Halloween in the Time of COVID-19

Trick or treat . . . or COVID-19? As Halloween and Día de Los Muertos approach, many families are feeling haunted by the pandemic and wondering whether they can participate in the holiday’s beloved festivities while maintaining the health and safety of themselves and others.

The Centers for Disease Control and Prevention (CDC), along with local county officials and health experts, recommend avoiding high-risk activities—including large parties, indoor haunted houses and mazes, and traditional trick-or-treating, which bring large groups from different households together—to help prevent the spread of COVID-19.

Yvonne Maldonado, MD, chief of pediatric infectious diseases at Stanford Medicine Children’s Health, spoke with Today about some of the adjustments being made this year:

Families “might be able to do distanced events or go outdoors with two or three friends who stay apart. It’s going to be tough, but there are creative ways to do it as long as you can stay within those parameters of distancing [staying at least six feet apart] and masking hygiene.”

The CDC and local county health officials are providing guidance on ways to continue celebrating this year while keeping your family safe and healthy.

Low-risk activities include:

  • Carving or decorating pumpkins. If done outside, at a safe distance, this activity could include a small group of neighbors or friends.
  • Decorating your home.
  • Doing a Halloween scavenger hunt where children are given lists of Halloween-themed things to look for while they walk outdoors from house to house admiring Halloween decorations at a distance.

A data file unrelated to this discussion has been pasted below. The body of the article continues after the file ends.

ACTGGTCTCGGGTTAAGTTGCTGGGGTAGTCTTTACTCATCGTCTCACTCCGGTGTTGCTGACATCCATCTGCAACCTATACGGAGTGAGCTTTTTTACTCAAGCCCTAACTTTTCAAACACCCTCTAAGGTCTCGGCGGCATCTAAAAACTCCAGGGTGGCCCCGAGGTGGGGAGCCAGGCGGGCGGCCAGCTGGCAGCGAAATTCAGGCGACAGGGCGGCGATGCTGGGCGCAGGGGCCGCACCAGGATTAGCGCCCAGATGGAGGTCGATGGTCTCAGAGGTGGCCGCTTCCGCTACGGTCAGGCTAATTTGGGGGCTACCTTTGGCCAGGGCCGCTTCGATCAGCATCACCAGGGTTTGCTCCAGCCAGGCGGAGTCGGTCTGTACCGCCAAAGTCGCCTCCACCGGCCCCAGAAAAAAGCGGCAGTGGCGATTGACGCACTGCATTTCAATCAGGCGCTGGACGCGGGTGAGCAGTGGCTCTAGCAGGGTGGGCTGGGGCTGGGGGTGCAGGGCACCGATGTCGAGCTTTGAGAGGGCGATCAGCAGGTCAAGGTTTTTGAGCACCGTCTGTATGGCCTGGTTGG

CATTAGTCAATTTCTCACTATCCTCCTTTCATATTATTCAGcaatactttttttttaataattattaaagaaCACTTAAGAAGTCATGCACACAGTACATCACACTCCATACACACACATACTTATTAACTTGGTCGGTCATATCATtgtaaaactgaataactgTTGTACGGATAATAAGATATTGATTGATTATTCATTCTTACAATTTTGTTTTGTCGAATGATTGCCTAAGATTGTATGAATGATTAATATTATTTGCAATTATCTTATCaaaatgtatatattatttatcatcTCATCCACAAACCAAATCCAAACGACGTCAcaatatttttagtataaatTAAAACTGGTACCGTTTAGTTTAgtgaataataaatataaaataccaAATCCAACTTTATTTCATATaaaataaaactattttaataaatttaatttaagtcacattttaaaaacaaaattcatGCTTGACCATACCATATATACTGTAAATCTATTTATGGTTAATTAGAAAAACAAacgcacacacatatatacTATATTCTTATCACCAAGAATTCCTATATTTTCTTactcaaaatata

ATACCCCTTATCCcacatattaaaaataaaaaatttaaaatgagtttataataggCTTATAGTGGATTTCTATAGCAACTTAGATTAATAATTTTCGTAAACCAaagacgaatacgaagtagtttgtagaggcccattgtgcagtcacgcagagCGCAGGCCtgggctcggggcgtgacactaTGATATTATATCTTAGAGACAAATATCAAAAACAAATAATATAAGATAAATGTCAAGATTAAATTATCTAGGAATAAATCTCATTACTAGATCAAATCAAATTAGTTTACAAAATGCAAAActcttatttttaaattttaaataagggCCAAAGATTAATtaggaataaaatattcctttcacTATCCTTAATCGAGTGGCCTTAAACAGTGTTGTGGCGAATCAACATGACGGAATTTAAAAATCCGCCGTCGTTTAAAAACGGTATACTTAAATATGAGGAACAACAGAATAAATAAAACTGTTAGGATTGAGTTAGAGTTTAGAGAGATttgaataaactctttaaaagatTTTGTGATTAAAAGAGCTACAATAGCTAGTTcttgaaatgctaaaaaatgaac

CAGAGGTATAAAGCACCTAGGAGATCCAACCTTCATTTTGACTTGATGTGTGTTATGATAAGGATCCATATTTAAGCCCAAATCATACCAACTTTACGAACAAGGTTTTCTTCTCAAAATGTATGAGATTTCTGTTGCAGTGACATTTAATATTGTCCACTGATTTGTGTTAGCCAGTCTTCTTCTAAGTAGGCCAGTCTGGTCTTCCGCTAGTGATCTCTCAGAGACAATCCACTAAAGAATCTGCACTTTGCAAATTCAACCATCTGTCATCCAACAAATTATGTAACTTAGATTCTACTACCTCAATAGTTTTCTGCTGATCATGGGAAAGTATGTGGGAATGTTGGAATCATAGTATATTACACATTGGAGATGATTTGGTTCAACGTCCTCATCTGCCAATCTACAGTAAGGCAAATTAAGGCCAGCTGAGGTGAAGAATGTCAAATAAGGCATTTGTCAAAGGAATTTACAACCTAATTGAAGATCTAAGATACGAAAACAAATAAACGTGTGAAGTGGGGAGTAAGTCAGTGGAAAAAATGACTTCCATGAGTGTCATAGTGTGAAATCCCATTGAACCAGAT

• Having a virtual Halloween costume contest. For extra fun, encourage children to model their costume or play out their character, record it, and combine the clips for a fun video keepsake.
  • Having a Halloween movie night with people you live with.
  • Doing a trick-or-treat search (think Easter egg hunt!) with your household members in or around your home instead of going house to house.
  • Preparing traditional family recipes with members of your household, playing music in your home that your deceased loved ones enjoyed, and making an altar for the deceased.

Moderate-risk activities include:

  • Having an outdoor, open-air costume parade or movie night with a very small group where people are distanced more than 6 feet apart and are wearing masks that cover the nose and mouth.
  • Participating in one-way trick-or-treating where individually wrapped goodie bags are lined up for families to take while continuing to physically distance (such as at the end of a driveway or at the edge of a yard).
    • Of note, candy shouldn’t be eaten while outside the home because that would require both removing the face mask and touching wrappers without handwashing.
  • Visiting an outdoor pumpkin patch, where people use hand sanitizer before touching pumpkins while wearing a mask and maintaining distance from others.

Additionally, if you plan to leave the house in costume, it’s important to remember that most costume masks are not sufficient protection against the spread of COVID-19, so children should continue to wear their typical cloth face masks that cover the nose and mouth. The CDC advises people not to wear a costume mask over a cloth mask because it can be dangerous if the costume mask makes it hard to breathe. Instead, consider using a Halloween-themed cloth mask.

At Stanford Medicine Children’s Health, in place of the annual trick-or-treat trail, the Child Life and Creative Arts team has a full week of fun and engaging events planned for patients and families inside the hospital. Child life specialists will be walking the halls of each unit with decorated carts, delivering Halloween treat bags to each patient’s bedside, and encouraging patients to share photos of themselves in costume for a virtual Halloween parade, which will be held via the hospital’s Sophie’s Place Broadcast Studio.


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